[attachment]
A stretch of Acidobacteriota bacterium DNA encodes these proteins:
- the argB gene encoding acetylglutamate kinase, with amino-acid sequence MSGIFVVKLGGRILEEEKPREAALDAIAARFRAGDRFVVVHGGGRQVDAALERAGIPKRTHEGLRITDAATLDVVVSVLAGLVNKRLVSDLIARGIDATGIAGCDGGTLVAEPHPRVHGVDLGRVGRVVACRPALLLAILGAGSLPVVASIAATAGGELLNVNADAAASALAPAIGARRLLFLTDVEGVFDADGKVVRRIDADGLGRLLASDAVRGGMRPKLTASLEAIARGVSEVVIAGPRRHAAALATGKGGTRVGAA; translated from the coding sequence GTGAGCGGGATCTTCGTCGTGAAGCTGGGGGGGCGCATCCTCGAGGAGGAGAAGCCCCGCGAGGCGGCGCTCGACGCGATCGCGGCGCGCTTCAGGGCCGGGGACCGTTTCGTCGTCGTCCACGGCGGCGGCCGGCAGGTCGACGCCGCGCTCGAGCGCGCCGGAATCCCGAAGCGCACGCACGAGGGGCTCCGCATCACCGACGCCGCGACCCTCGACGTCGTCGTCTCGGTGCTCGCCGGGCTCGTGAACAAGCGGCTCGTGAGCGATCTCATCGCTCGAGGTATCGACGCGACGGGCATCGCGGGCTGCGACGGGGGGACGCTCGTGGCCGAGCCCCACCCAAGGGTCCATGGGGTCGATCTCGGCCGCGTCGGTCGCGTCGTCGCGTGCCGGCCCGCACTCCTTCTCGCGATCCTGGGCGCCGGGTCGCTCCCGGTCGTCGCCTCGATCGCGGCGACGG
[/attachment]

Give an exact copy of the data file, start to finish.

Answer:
A stretch of Acidobacteriota bacterium DNA encodes these proteins:
- the argB gene encoding acetylglutamate kinase, with amino-acid sequence MSGIFVVKLGGRILEEEKPREAALDAIAARFRAGDRFVVVHGGGRQVDAALERAGIPKRTHEGLRITDAATLDVVVSVLAGLVNKRLVSDLIARGIDATGIAGCDGGTLVAEPHPRVHGVDLGRVGRVVACRPALLLAILGAGSLPVVASIAATAGGELLNVNADAAASALAPAIGARRLLFLTDVEGVFDADGKVVRRIDADGLGRLLASDAVRGGMRPKLTASLEAIARGVSEVVIAGPRRHAAALATGKGGTRVGAA; translated from the coding sequence GTGAGCGGGATCTTCGTCGTGAAGCTGGGGGGGCGCATCCTCGAGGAGGAGAAGCCCCGCGAGGCGGCGCTCGACGCGATCGCGGCGCGCTTCAGGGCCGGGGACCGTTTCGTCGTCGTCCACGGCGGCGGCCGGCAGGTCGACGCCGCGCTCGAGCGCGCCGGAATCCCGAAGCGCACGCACGAGGGGCTCCGCATCACCGACGCCGCGACCCTCGACGTCGTCGTCTCGGTGCTCGCCGGGCTCGTGAACAAGCGGCTCGTGAGCGATCTCATCGCTCGAGGTATCGACGCGACGGGCATCGCGGGCTGCGACGGGGGGACGCTCGTGGCCGAGCCCCACCCAAGGGTCCATGGGGTCGATCTCGGCCGCGTCGGTCGCGTCGTCGCGTGCCGGCCCGCACTCCTTCTCGCGATCCTGGGCGCCGGGTCGCTCCCGGTCGTCGCCTCGATCGCGGCGACGG